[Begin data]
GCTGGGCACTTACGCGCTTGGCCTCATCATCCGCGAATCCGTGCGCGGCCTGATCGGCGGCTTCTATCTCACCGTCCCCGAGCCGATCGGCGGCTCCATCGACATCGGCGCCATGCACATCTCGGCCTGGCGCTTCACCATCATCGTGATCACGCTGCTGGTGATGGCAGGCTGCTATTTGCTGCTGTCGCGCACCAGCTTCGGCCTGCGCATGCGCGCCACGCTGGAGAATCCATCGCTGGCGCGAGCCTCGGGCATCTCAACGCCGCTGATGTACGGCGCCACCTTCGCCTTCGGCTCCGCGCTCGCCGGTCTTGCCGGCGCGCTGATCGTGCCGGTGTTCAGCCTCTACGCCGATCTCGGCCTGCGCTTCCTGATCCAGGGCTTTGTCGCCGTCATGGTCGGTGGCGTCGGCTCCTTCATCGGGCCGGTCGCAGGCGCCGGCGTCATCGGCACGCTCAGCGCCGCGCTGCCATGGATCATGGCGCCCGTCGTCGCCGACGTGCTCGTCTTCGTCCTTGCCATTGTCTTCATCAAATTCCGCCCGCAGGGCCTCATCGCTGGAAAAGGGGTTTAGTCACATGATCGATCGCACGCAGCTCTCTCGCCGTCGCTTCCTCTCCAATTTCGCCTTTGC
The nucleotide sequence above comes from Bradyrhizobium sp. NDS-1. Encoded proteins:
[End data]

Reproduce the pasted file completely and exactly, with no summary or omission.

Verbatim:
GCTGGGCACTTACGCGCTTGGCCTCATCATCCGCGAATCCGTGCGCGGCCTGATCGGCGGCTTCTATCTCACCGTCCCCGAGCCGATCGGCGGCTCCATCGACATCGGCGCCATGCACATCTCGGCCTGGCGCTTCACCATCATCGTGATCACGCTGCTGGTGATGGCAGGCTGCTATTTGCTGCTGTCGCGCACCAGCTTCGGCCTGCGCATGCGCGCCACGCTGGAGAATCCATCGCTGGCGCGAGCCTCGGGCATCTCAACGCCGCTGATGTACGGCGCCACCTTCGCCTTCGGCTCCGCGCTCGCCGGTCTTGCCGGCGCGCTGATCGTGCCGGTGTTCAGCCTCTACGCCGATCTCGGCCTGCGCTTCCTGATCCAGGGCTTTGTCGCCGTCATGGTCGGTGGCGTCGGCTCCTTCATCGGGCCGGTCGCAGGCGCCGGCGTCATCGGCACGCTCAGCGCCGCGCTGCCATGGATCATGGCGCCCGTCGTCGCCGACGTGCTCGTCTTCGTCCTTGCCATTGTCTTCATCAAATTCCGCCCGCAGGGCCTCATCGCTGGAAAAGGGGTTTAGTCACATGATCGATCGCACGCAGCTCTCTCGCCGTCGCTTCCTCTCCAATTTCGCCTTTGC
The nucleotide sequence above comes from Bradyrhizobium sp. NDS-1. Encoded proteins: